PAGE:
President Joe Biden signed a bipartisan infrastructure package Monday that includes funding for expanded broadband, plugging of orphaned oil and gas wells and remediating abandoned mines among other investments..
The $1.2 trillion Infrastructure Investment and Jobs Act has been touted as the largest infrastructure investment since the New Deal. During the signing ceremony, Biden said “we’re taking a monumental step forward to building back better” and praised the bipartisan effort to get the package passed. He further described the law as a “blue-collar blueprint to rebuild America.”
“My message to the American people is this: America’s moving again and your life is going to change for the better,” he said, highlighting funding to replace lead water pipes and service lines and expanding access to affordable, high-speed internet.
Biden said he will now visit areas like a structurally unsafe bridge in New Hampshire and union workers in Detroit who are building electric vehicles.
The package will bring $3.7 billion to New Mexico for infrastructure investments, primarily in road projects. It also includes funding for water projects that are currently underway including the Navajo-Gallup Water Supply Project and the Eastern New Mexico Rural Water Project.
New Mexico Gov. Michelle Lujan Grisham was one of the governors who advocated for the bill. She attended the signing ceremony and said the law provides funding for much needed improvements while also creating jobs in communities across the country.
As politicians celebrate the signing of this legislation, the budget watchdog organization Taxpayers for Common Sense argued that the impact of the package is overstated because only approximately half of the $1.2 trillion of funding is going to new projects. Many of the projects included in the bill would have occurred without the legislation, the group said.
Orphaned oil and gas wells
U.S. Sen. Ben Ray Luján attended the signing ceremony as several pieces of legislation he championed were included in the final bill. This includes the REGROW Act, which provides funding for the cleanup of orphaned and abandoned oil and gas wells. Luján co-sponsored the legislation with Sen. Kevin Cramer, a Republican from North Dakota—a state that also has a large number of orphaned wells.
These wells that no longer have an operator can be both an environment and health problem.
Luján told NM Political Report about a visit he made to a well site in southeastern New Mexico where he saw oil pooled on the ground and in a bucket. He said there were cow hoofprints in the mud and it appeared that the livestock had been drinking the contaminated water. Luján said this impacts the beef produced in the area, which is then consumed by humans, and also impacts the aquifers and landscape.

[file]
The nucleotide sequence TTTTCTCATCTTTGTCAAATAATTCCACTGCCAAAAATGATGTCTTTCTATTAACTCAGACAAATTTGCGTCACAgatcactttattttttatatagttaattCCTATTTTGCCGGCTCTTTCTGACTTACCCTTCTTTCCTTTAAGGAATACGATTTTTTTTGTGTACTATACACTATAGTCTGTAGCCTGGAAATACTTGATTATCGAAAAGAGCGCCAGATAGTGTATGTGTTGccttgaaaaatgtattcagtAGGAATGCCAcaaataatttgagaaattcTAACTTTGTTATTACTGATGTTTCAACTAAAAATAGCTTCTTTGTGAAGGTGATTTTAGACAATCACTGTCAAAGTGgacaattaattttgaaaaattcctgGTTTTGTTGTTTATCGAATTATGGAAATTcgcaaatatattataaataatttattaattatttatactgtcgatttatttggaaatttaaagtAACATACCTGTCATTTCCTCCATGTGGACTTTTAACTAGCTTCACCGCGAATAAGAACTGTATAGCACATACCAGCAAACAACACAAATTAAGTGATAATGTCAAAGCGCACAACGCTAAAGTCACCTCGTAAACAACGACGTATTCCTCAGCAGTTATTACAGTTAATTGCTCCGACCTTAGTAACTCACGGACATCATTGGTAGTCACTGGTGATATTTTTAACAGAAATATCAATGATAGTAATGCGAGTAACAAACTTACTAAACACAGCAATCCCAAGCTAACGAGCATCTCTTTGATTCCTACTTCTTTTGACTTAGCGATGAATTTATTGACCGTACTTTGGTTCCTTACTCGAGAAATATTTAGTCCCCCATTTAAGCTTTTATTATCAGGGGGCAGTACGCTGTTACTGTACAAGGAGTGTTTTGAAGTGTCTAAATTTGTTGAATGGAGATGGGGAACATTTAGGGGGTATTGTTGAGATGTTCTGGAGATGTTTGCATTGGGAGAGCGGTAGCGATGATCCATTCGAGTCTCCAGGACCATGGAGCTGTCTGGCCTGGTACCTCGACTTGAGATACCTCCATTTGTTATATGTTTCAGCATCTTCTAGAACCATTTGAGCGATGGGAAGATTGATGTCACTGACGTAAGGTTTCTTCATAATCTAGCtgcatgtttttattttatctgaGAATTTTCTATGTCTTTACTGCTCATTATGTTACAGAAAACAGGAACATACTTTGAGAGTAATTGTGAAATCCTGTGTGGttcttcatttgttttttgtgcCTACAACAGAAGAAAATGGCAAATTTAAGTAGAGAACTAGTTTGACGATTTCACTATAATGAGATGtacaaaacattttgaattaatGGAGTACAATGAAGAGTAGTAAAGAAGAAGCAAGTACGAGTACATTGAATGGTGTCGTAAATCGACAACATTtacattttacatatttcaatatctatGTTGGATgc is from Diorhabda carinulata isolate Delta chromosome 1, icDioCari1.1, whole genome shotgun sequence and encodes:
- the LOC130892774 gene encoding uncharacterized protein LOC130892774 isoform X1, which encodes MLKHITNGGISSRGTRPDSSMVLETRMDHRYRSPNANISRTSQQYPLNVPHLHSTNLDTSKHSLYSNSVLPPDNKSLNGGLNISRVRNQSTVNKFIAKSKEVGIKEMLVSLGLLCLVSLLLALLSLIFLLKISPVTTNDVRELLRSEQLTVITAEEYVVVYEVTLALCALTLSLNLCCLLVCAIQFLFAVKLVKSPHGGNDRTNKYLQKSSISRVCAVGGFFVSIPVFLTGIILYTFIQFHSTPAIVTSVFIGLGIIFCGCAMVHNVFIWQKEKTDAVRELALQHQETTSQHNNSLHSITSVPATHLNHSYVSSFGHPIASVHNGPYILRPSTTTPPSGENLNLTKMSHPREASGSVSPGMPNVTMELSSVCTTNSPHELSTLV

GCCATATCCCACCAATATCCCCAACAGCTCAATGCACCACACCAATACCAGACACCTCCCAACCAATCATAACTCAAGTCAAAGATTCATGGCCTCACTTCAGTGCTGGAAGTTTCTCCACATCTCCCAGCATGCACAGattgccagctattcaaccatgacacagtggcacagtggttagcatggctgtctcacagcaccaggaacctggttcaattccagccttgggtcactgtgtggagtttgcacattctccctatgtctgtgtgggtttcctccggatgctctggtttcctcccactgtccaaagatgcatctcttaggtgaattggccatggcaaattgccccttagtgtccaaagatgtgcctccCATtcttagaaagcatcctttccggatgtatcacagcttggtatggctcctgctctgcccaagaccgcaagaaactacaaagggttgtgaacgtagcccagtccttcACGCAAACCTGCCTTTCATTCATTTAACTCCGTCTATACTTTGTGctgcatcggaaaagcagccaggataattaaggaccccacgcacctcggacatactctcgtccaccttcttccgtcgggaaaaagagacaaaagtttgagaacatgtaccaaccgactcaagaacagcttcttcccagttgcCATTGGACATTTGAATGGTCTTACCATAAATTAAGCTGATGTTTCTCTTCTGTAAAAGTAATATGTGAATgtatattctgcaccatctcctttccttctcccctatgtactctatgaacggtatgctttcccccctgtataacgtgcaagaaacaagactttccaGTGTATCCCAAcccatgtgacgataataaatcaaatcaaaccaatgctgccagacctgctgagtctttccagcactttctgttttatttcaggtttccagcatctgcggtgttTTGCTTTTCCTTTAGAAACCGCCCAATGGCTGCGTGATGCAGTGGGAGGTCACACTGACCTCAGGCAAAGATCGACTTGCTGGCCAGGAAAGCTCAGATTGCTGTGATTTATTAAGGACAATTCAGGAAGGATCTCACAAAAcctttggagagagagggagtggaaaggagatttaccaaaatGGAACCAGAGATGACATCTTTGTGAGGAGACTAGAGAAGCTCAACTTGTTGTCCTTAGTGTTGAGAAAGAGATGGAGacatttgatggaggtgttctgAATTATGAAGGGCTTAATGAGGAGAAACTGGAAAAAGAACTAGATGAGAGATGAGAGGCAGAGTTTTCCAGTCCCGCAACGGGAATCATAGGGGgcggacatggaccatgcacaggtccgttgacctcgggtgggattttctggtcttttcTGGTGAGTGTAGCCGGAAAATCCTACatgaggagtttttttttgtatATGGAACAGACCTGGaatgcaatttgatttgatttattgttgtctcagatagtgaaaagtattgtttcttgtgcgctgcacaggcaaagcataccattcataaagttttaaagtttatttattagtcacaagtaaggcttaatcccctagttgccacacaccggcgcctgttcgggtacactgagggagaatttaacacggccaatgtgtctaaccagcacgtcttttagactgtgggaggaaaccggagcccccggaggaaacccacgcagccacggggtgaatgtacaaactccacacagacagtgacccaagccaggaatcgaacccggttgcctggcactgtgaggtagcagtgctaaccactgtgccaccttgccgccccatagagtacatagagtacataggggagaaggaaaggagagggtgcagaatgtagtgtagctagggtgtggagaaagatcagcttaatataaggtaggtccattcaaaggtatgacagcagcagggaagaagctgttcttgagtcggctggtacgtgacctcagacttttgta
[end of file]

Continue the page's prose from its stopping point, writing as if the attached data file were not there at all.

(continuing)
Luján said this is an important step, but more work is needed to ensure that oil and gas wells that are currently in operation are not eventually abandoned. This includes a bill sponsored by U.S. Rep. Teresa Leger Fernández, a New Mexico Democrat, that would create an idle well fee and increase bonding requirements.
Biden said no parent will have to sit in a parking lot ever again so that their child can access the internet to do their schoolwork.
The infrastructure package will provide an estimated $750 million for expansion of broadband service in New Mexico. This money will be available for both building out the broadband infrastructure to currently unserved areas as well as making it more affordable. Luján said the goal is to make the internet accessible to as many New Mexicans as possible and “if we are innovative in New Mexico, there’s no reason we can be north of 98% of families.”
Luján said the next step for the state will be to work with local leaders “across every corner of the state” to develop a plan that will be submitted to the U.S. Department of Commerce. Once that plan is approved, New Mexico will be able to access a state grant program available through the National Telecommunications and Information Administration to build out the program.
The package also includes $3 billion to remediate more than 500,000 abandoned mines nationwide, including in New Mexico.
U.S. Sen. Martin Heinrich, a Democrat from New Mexico, was one of the sponsors of this legislation.
“We applaud the inclusion of a dedicated program to address the problem of abandoned mines and thank Congress and the President for working together on behalf of mining-impacted communities,” said Lauren Pagel, the policy director for Earthworks, in a press release following the signing ceremony. “Too many American communities live with, and pay for, pollution left behind by mining companies. This investment is an essential first step towards holding them accountable for their pollution, while providing needed jobs transforming landscapes scarred by hardrock mining.”